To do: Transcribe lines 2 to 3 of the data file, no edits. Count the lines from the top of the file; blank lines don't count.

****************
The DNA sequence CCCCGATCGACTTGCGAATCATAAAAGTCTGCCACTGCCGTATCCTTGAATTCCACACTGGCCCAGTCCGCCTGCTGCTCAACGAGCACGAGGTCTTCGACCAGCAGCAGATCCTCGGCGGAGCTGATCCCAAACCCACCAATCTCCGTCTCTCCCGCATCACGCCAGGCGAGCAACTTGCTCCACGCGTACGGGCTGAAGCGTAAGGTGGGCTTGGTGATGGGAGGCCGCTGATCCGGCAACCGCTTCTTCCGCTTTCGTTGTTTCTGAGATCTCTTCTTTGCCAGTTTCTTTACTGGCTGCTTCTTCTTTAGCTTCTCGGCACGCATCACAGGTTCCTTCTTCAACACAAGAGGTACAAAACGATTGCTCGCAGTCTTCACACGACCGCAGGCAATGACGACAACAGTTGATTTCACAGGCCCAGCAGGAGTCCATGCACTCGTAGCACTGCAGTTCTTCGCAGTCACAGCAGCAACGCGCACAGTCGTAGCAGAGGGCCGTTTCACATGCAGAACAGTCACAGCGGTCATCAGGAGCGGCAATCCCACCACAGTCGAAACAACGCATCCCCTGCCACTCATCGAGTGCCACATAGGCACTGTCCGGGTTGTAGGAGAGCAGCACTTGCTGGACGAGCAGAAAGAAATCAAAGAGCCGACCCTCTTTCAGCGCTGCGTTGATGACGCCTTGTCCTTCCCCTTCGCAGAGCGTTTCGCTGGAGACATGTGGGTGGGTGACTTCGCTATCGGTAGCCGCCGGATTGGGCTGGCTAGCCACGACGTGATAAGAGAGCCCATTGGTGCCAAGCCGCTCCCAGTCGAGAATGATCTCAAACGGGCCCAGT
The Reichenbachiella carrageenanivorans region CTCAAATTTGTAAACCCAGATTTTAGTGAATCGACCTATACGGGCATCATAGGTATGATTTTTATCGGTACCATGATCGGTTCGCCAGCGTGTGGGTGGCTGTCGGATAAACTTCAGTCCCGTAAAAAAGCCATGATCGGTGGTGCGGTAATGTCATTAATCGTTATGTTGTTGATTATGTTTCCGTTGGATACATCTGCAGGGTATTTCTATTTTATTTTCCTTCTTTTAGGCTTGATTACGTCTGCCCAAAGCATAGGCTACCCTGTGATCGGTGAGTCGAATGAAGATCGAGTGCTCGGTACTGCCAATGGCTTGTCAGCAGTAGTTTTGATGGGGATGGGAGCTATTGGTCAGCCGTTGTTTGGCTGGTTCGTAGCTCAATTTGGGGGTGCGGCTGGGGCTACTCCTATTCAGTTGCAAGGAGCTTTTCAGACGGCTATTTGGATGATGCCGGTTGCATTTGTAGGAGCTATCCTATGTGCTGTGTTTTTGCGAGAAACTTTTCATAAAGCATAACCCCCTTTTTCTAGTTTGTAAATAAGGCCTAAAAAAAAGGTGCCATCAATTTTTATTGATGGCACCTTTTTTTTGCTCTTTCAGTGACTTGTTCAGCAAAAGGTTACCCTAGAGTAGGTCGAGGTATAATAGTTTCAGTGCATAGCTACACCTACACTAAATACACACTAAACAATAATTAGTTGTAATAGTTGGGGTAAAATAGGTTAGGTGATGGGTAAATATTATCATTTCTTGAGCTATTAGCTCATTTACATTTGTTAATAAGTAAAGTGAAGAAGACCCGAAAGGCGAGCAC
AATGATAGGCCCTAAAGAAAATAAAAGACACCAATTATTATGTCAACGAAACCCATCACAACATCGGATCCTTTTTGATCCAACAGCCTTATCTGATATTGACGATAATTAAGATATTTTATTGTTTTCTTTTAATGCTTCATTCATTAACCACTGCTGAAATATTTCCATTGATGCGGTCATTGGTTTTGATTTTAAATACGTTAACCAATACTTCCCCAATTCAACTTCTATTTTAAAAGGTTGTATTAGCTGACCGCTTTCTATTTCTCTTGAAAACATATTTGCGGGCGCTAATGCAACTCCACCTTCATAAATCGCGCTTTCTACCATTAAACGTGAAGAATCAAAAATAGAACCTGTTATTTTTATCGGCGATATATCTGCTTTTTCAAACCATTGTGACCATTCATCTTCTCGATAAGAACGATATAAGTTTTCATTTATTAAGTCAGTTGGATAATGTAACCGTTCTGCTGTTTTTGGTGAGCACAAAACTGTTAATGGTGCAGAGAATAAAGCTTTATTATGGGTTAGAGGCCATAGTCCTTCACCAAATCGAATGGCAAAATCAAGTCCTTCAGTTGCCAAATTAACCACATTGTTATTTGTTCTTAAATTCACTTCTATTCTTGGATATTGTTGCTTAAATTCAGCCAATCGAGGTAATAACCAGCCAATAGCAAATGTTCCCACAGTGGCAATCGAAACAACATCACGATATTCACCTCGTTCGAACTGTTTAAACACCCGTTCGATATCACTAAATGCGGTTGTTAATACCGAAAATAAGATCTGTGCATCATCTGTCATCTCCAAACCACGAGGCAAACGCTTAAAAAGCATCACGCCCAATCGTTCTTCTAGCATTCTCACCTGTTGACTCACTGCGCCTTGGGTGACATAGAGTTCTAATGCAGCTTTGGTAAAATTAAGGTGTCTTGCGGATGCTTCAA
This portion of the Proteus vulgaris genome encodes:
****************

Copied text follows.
The Reichenbachiella carrageenanivorans region CTCAAATTTGTAAACCCAGATTTTAGTGAATCGACCTATACGGGCATCATAGGTATGATTTTTATCGGTACCATGATCGGTTCGCCAGCGTGTGGGTGGCTGTCGGATAAACTTCAGTCCCGTAAAAAAGCCATGATCGGTGGTGCGGTAATGTCATTAATCGTTATGTTGTTGATTATGTTTCCGTTGGATACATCTGCAGGGTATTTCTATTTTATTTTCCTTCTTTTAGGCTTGATTACGTCTGCCCAAAGCATAGGCTACCCTGTGATCGGTGAGTCGAATGAAGATCGAGTGCTCGGTACTGCCAATGGCTTGTCAGCAGTAGTTTTGATGGGGATGGGAGCTATTGGTCAGCCGTTGTTTGGCTGGTTCGTAGCTCAATTTGGGGGTGCGGCTGGGGCTACTCCTATTCAGTTGCAAGGAGCTTTTCAGACGGCTATTTGGATGATGCCGGTTGCATTTGTAGGAGCTATCCTATGTGCTGTGTTTTTGCGAGAAACTTTTCATAAAGCATAACCCCCTTTTTCTAGTTTGTAAATAAGGCCTAAAAAAAAGGTGCCATCAATTTTTATTGATGGCACCTTTTTTTTGCTCTTTCAGTGACTTGTTCAGCAAAAGGTTACCCTAGAGTAGGTCGAGGTATAATAGTTTCAGTGCATAGCTACACCTACACTAAATACACACTAAACAATAATTAGTTGTAATAGTTGGGGTAAAATAGGTTAGGTGATGGGTAAATATTATCATTTCTTGAGCTATTAGCTCATTTACATTTGTTAATAAGTAAAGTGAAGAAGACCCGAAAGGCGAGCAC
AATGATAGGCCCTAAAGAAAATAAAAGACACCAATTATTATGTCAACGAAACCCATCACAACATCGGATCCTTTTTGATCCAACAGCCTTATCTGATATTGACGATAATTAAGATATTTTATTGTTTTCTTTTAATGCTTCATTCATTAACCACTGCTGAAATATTTCCATTGATGCGGTCATTGGTTTTGATTTTAAATACGTTAACCAATACTTCCCCAATTCAACTTCTATTTTAAAAGGTTGTATTAGCTGACCGCTTTCTATTTCTCTTGAAAACATATTTGCGGGCGCTAATGCAACTCCACCTTCATAAATCGCGCTTTCTACCATTAAACGTGAAGAATCAAAAATAGAACCTGTTATTTTTATCGGCGATATATCTGCTTTTTCAAACCATTGTGACCATTCATCTTCTCGATAAGAACGATATAAGTTTTCATTTATTAAGTCAGTTGGATAATGTAACCGTTCTGCTGTTTTTGGTGAGCACAAAACTGTTAATGGTGCAGAGAATAAAGCTTTATTATGGGTTAGAGGCCATAGTCCTTCACCAAATCGAATGGCAAAATCAAGTCCTTCAGTTGCCAAATTAACCACATTGTTATTTGTTCTTAAATTCACTTCTATTCTTGGATATTGTTGCTTAAATTCAGCCAATCGAGGTAATAACCAGCCAATAGCAAATGTTCCCACAGTGGCAATCGAAACAACATCACGATATTCACCTCGTTCGAACTGTTTAAACACCCGTTCGATATCACTAAATGCGGTTGTTAATACCGAAAATAAGATCTGTGCATCATCTGTCATCTCCAAACCACGAGGCAAACGCTTAAAAAGCATCACGCCCAATCGTTCTTCTAGCATTCTCACCTGTTGACTCACTGCGCCTTGGGTGACATAGAGTTCTAATGCAGCTTTGGTAAAATTAAGGTGTCTTGCGGATGCTTCAA